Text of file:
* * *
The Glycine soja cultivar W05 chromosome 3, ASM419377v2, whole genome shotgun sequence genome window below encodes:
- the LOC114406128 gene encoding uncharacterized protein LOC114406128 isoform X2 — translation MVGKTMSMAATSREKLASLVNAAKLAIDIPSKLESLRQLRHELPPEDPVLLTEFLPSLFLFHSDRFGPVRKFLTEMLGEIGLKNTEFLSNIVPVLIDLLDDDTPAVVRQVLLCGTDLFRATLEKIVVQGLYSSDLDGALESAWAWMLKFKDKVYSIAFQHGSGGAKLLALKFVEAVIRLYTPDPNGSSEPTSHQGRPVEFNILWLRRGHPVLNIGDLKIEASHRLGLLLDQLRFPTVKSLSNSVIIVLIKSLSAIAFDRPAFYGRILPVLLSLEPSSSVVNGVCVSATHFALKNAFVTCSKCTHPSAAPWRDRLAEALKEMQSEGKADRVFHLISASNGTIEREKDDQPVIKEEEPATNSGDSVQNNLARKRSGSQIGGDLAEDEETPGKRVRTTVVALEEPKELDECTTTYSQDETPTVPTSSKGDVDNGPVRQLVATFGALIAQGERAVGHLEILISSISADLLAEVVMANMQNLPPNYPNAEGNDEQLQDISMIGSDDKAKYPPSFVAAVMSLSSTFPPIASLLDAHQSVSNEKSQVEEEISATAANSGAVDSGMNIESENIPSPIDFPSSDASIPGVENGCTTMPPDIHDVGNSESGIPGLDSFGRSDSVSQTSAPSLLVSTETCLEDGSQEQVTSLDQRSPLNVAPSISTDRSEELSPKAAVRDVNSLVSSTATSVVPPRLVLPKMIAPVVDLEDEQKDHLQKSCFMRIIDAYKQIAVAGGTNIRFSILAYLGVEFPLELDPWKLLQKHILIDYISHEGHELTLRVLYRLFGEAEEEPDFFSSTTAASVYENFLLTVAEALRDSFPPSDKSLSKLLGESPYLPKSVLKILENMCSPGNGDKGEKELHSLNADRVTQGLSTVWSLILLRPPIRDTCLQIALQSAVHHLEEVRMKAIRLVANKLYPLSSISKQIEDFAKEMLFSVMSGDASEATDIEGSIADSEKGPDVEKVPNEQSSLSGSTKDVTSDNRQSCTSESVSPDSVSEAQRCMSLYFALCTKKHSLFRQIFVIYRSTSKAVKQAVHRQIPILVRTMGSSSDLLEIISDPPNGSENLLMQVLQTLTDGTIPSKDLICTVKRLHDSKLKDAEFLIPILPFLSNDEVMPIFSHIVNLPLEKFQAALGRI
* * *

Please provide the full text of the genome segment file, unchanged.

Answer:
The Glycine soja cultivar W05 chromosome 3, ASM419377v2, whole genome shotgun sequence genome window below encodes:
- the LOC114406128 gene encoding uncharacterized protein LOC114406128 isoform X2 — translation MVGKTMSMAATSREKLASLVNAAKLAIDIPSKLESLRQLRHELPPEDPVLLTEFLPSLFLFHSDRFGPVRKFLTEMLGEIGLKNTEFLSNIVPVLIDLLDDDTPAVVRQVLLCGTDLFRATLEKIVVQGLYSSDLDGALESAWAWMLKFKDKVYSIAFQHGSGGAKLLALKFVEAVIRLYTPDPNGSSEPTSHQGRPVEFNILWLRRGHPVLNIGDLKIEASHRLGLLLDQLRFPTVKSLSNSVIIVLIKSLSAIAFDRPAFYGRILPVLLSLEPSSSVVNGVCVSATHFALKNAFVTCSKCTHPSAAPWRDRLAEALKEMQSEGKADRVFHLISASNGTIEREKDDQPVIKEEEPATNSGDSVQNNLARKRSGSQIGGDLAEDEETPGKRVRTTVVALEEPKELDECTTTYSQDETPTVPTSSKGDVDNGPVRQLVATFGALIAQGERAVGHLEILISSISADLLAEVVMANMQNLPPNYPNAEGNDEQLQDISMIGSDDKAKYPPSFVAAVMSLSSTFPPIASLLDAHQSVSNEKSQVEEEISATAANSGAVDSGMNIESENIPSPIDFPSSDASIPGVENGCTTMPPDIHDVGNSESGIPGLDSFGRSDSVSQTSAPSLLVSTETCLEDGSQEQVTSLDQRSPLNVAPSISTDRSEELSPKAAVRDVNSLVSSTATSVVPPRLVLPKMIAPVVDLEDEQKDHLQKSCFMRIIDAYKQIAVAGGTNIRFSILAYLGVEFPLELDPWKLLQKHILIDYISHEGHELTLRVLYRLFGEAEEEPDFFSSTTAASVYENFLLTVAEALRDSFPPSDKSLSKLLGESPYLPKSVLKILENMCSPGNGDKGEKELHSLNADRVTQGLSTVWSLILLRPPIRDTCLQIALQSAVHHLEEVRMKAIRLVANKLYPLSSISKQIEDFAKEMLFSVMSGDASEATDIEGSIADSEKGPDVEKVPNEQSSLSGSTKDVTSDNRQSCTSESVSPDSVSEAQRCMSLYFALCTKKHSLFRQIFVIYRSTSKAVKQAVHRQIPILVRTMGSSSDLLEIISDPPNGSENLLMQVLQTLTDGTIPSKDLICTVKRLHDSKLKDAEFLIPILPFLSNDEVMPIFSHIVNLPLEKFQAALGRI